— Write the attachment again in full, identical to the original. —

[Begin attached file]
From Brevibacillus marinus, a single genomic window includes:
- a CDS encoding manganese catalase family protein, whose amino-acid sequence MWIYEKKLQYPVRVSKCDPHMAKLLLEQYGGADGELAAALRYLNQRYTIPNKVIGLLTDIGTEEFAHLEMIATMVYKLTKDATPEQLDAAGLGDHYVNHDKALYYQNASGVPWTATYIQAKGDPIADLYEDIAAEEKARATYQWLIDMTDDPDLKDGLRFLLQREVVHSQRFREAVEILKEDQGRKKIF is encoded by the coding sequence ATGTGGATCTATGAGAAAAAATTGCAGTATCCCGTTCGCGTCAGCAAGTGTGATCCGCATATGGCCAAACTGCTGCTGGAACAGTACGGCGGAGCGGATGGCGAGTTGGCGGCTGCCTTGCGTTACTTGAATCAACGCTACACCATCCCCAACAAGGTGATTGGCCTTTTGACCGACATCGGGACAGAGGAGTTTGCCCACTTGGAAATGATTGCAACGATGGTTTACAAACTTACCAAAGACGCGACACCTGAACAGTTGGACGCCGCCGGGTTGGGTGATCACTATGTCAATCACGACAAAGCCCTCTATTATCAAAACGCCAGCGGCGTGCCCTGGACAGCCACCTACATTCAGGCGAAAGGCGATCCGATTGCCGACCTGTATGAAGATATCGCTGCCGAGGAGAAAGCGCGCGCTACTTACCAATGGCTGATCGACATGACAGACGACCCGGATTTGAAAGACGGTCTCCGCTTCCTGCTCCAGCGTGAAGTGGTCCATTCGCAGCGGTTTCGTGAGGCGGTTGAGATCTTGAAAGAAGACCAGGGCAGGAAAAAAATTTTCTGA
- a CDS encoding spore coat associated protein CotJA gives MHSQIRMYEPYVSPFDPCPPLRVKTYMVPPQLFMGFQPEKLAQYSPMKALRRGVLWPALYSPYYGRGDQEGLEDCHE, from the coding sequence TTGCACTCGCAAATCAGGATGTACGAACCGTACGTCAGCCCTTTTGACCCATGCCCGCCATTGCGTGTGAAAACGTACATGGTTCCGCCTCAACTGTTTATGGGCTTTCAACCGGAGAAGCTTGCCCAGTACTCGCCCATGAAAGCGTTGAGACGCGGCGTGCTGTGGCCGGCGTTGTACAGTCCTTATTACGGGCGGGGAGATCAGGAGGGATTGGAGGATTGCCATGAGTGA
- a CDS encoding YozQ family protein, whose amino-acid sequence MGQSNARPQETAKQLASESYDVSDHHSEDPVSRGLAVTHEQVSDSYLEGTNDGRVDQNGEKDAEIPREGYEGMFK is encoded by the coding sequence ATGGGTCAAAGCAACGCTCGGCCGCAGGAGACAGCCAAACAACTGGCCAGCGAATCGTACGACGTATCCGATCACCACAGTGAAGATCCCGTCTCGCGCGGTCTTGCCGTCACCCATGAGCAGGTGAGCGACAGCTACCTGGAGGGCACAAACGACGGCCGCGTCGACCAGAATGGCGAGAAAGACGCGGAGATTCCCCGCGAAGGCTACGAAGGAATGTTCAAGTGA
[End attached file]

From Brevibacillus marinus, a single genomic window includes:
- a CDS encoding manganese catalase family protein, whose amino-acid sequence MWIYEKKLQYPVRVSKCDPHMAKLLLEQYGGADGELAAALRYLNQRYTIPNKVIGLLTDIGTEEFAHLEMIATMVYKLTKDATPEQLDAAGLGDHYVNHDKALYYQNASGVPWTATYIQAKGDPIADLYEDIAAEEKARATYQWLIDMTDDPDLKDGLRFLLQREVVHSQRFREAVEILKEDQGRKKIF is encoded by the coding sequence ATGTGGATCTATGAGAAAAAATTGCAGTATCCCGTTCGCGTCAGCAAGTGTGATCCGCATATGGCCAAACTGCTGCTGGAACAGTACGGCGGAGCGGATGGCGAGTTGGCGGCTGCCTTGCGTTACTTGAATCAACGCTACACCATCCCCAACAAGGTGATTGGCCTTTTGACCGACATCGGGACAGAGGAGTTTGCCCACTTGGAAATGATTGCAACGATGGTTTACAAACTTACCAAAGACGCGACACCTGAACAGTTGGACGCCGCCGGGTTGGGTGATCACTATGTCAATCACGACAAAGCCCTCTATTATCAAAACGCCAGCGGCGTGCCCTGGACAGCCACCTACATTCAGGCGAAAGGCGATCCGATTGCCGACCTGTATGAAGATATCGCTGCCGAGGAGAAAGCGCGCGCTACTTACCAATGGCTGATCGACATGACAGACGACCCGGATTTGAAAGACGGTCTCCGCTTCCTGCTCCAGCGTGAAGTGGTCCATTCGCAGCGGTTTCGTGAGGCGGTTGAGATCTTGAAAGAAGACCAGGGCAGGAAAAAAATTTTCTGA
- a CDS encoding spore coat associated protein CotJA gives MHSQIRMYEPYVSPFDPCPPLRVKTYMVPPQLFMGFQPEKLAQYSPMKALRRGVLWPALYSPYYGRGDQEGLEDCHE, from the coding sequence TTGCACTCGCAAATCAGGATGTACGAACCGTACGTCAGCCCTTTTGACCCATGCCCGCCATTGCGTGTGAAAACGTACATGGTTCCGCCTCAACTGTTTATGGGCTTTCAACCGGAGAAGCTTGCCCAGTACTCGCCCATGAAAGCGTTGAGACGCGGCGTGCTGTGGCCGGCGTTGTACAGTCCTTATTACGGGCGGGGAGATCAGGAGGGATTGGAGGATTGCCATGAGTGA
- a CDS encoding YozQ family protein, whose amino-acid sequence MGQSNARPQETAKQLASESYDVSDHHSEDPVSRGLAVTHEQVSDSYLEGTNDGRVDQNGEKDAEIPREGYEGMFK is encoded by the coding sequence ATGGGTCAAAGCAACGCTCGGCCGCAGGAGACAGCCAAACAACTGGCCAGCGAATCGTACGACGTATCCGATCACCACAGTGAAGATCCCGTCTCGCGCGGTCTTGCCGTCACCCATGAGCAGGTGAGCGACAGCTACCTGGAGGGCACAAACGACGGCCGCGTCGACCAGAATGGCGAGAAAGACGCGGAGATTCCCCGCGAAGGCTACGAAGGAATGTTCAAGTGA